Or, more accurately, vodka plus loads of lemons.
Limoncello is an Italian lemon liqueur made by infusing a clear spirit (such as vodka) with lemon zest, then adding sugar.
I am partial to making DIY liqueurs.
So I was intrigued to read about home-made limoncello in Appetite Magazine, which I picked up in Newcastle (a fave city, not to mention home of middle daughter, Sarah – one of her projects is Girl Kind).
The recipe did not mention what to do with the lemons after removing their zest. I could not countenance wasting them!
*So I blitzed the peeled lemons (pips and all, being more domestic slattern than goddess) with my trusty wand blender, adding their strained lemony goodness to the concoction. The white fibrous pitch can be bitter so I removed as much as possible before whizzing (see pic above).
Alternatively, squeeze the peeled lemons for lemon juice, adding to the potion at the point when you add the boiled sugar and water.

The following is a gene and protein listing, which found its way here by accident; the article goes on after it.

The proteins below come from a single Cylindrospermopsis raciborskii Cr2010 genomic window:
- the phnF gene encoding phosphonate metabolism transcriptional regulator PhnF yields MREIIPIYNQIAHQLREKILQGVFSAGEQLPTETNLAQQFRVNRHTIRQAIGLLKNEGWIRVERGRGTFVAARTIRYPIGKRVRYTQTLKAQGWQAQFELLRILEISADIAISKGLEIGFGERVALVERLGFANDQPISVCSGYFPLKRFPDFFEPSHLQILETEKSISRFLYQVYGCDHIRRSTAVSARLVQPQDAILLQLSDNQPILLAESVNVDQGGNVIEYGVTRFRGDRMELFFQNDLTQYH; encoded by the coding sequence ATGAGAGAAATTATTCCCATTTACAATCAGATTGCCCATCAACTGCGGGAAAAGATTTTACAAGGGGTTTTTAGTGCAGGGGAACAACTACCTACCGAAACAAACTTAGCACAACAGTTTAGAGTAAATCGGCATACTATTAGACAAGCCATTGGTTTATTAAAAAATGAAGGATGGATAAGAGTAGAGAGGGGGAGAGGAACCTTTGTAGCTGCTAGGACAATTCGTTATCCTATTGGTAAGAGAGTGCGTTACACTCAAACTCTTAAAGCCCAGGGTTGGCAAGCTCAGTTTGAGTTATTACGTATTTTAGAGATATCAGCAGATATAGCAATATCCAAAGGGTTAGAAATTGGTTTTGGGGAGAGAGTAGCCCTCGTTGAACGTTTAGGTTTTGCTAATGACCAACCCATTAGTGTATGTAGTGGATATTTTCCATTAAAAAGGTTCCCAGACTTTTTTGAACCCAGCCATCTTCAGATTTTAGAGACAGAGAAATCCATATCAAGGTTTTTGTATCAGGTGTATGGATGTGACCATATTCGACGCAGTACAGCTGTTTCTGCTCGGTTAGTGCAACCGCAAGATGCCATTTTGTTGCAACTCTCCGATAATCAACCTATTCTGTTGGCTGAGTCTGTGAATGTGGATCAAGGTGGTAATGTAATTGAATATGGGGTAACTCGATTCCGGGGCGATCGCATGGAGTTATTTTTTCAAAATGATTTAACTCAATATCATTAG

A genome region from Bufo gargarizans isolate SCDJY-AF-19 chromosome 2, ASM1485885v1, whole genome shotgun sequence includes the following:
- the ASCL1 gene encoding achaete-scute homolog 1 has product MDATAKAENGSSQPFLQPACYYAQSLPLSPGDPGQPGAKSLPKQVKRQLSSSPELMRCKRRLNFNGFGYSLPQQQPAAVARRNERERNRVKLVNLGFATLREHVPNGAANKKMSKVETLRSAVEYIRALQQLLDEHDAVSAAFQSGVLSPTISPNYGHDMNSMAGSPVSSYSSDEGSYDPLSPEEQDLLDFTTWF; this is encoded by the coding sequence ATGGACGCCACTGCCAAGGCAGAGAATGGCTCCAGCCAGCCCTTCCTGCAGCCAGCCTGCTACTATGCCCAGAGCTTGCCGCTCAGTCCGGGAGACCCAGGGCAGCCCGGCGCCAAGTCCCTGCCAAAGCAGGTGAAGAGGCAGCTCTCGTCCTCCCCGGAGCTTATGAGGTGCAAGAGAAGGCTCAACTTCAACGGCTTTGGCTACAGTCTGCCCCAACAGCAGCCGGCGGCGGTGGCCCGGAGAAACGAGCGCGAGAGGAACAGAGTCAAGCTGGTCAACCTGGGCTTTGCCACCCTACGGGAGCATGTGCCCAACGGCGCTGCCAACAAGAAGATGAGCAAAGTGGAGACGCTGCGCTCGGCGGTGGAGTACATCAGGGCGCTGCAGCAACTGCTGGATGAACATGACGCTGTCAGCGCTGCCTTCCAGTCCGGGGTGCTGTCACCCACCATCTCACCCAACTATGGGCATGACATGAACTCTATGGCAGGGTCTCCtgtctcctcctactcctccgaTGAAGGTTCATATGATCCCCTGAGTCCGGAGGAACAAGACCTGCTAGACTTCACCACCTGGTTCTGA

Use organic lemons if possible because organic lemons are juicier and, (the domestic slattern in me again), do not require washing/scrubbing before use in order to remove traces of chemicals. A recent report from Pesticide Action Network UK found 100% of soft citrus fruit had pesticide residues.
1 litre of vodka
8 – 10 lemons
1 litre of water
Peel lemons with a potato peeler, adding the zest (or thin peel) to a litre of vodka.
Leave for 10 days – 1 month in a dark place to infuse the vodka with a citrus flavour.
Strain and consider adding fresh new zest.
Add 675g of sugar to a litre of water in a pan and bring it to the boil, simmering for 15 minutes. Add the cooled sugary water to the infused vodka.
For added lemony-ness, add the juice from the peeled lemons to the concoction.
*Or whizz the peeled lemons as I did for additional fresh tangy fruitiness.
Cool and bottle.
Here is a pic of my late mum, Fay, aged 93 at Carluccio’s. My mother died in January 2017 the same year as Carluccio’s founder, celebrity chef, Antonio Carluccio.
Fay once told Antonio that his restaurants were not the same since he sold the brand. How did he respond, I asked? He shrugged, she said, non-commitally.
Fay would always finish a meal at an Italian restaurant with a limoncello (or two).